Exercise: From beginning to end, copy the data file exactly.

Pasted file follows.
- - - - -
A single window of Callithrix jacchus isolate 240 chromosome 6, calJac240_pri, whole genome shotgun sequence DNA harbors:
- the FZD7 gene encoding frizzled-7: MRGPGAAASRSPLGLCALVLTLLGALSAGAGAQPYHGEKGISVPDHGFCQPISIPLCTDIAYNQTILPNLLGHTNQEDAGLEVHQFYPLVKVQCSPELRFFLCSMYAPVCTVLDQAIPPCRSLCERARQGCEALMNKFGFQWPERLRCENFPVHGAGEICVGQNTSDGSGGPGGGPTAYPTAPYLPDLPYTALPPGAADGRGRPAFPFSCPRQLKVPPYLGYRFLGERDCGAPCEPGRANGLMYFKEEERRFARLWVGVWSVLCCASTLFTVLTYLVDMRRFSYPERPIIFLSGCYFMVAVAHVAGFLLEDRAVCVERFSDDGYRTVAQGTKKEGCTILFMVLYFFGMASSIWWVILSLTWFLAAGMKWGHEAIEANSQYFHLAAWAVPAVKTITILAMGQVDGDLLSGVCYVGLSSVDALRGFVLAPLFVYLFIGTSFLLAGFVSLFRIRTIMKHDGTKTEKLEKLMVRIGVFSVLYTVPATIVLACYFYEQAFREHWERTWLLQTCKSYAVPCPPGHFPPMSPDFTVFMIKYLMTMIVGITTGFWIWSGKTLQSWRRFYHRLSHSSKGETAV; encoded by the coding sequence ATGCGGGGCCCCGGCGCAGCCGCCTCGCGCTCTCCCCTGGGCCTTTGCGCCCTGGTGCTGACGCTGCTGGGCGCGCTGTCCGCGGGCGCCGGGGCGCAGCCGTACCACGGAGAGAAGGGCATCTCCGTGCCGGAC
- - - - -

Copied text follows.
A single window of Callithrix jacchus isolate 240 chromosome 6, calJac240_pri, whole genome shotgun sequence DNA harbors:
- the FZD7 gene encoding frizzled-7: MRGPGAAASRSPLGLCALVLTLLGALSAGAGAQPYHGEKGISVPDHGFCQPISIPLCTDIAYNQTILPNLLGHTNQEDAGLEVHQFYPLVKVQCSPELRFFLCSMYAPVCTVLDQAIPPCRSLCERARQGCEALMNKFGFQWPERLRCENFPVHGAGEICVGQNTSDGSGGPGGGPTAYPTAPYLPDLPYTALPPGAADGRGRPAFPFSCPRQLKVPPYLGYRFLGERDCGAPCEPGRANGLMYFKEEERRFARLWVGVWSVLCCASTLFTVLTYLVDMRRFSYPERPIIFLSGCYFMVAVAHVAGFLLEDRAVCVERFSDDGYRTVAQGTKKEGCTILFMVLYFFGMASSIWWVILSLTWFLAAGMKWGHEAIEANSQYFHLAAWAVPAVKTITILAMGQVDGDLLSGVCYVGLSSVDALRGFVLAPLFVYLFIGTSFLLAGFVSLFRIRTIMKHDGTKTEKLEKLMVRIGVFSVLYTVPATIVLACYFYEQAFREHWERTWLLQTCKSYAVPCPPGHFPPMSPDFTVFMIKYLMTMIVGITTGFWIWSGKTLQSWRRFYHRLSHSSKGETAV; encoded by the coding sequence ATGCGGGGCCCCGGCGCAGCCGCCTCGCGCTCTCCCCTGGGCCTTTGCGCCCTGGTGCTGACGCTGCTGGGCGCGCTGTCCGCGGGCGCCGGGGCGCAGCCGTACCACGGAGAGAAGGGCATCTCCGTGCCGGAC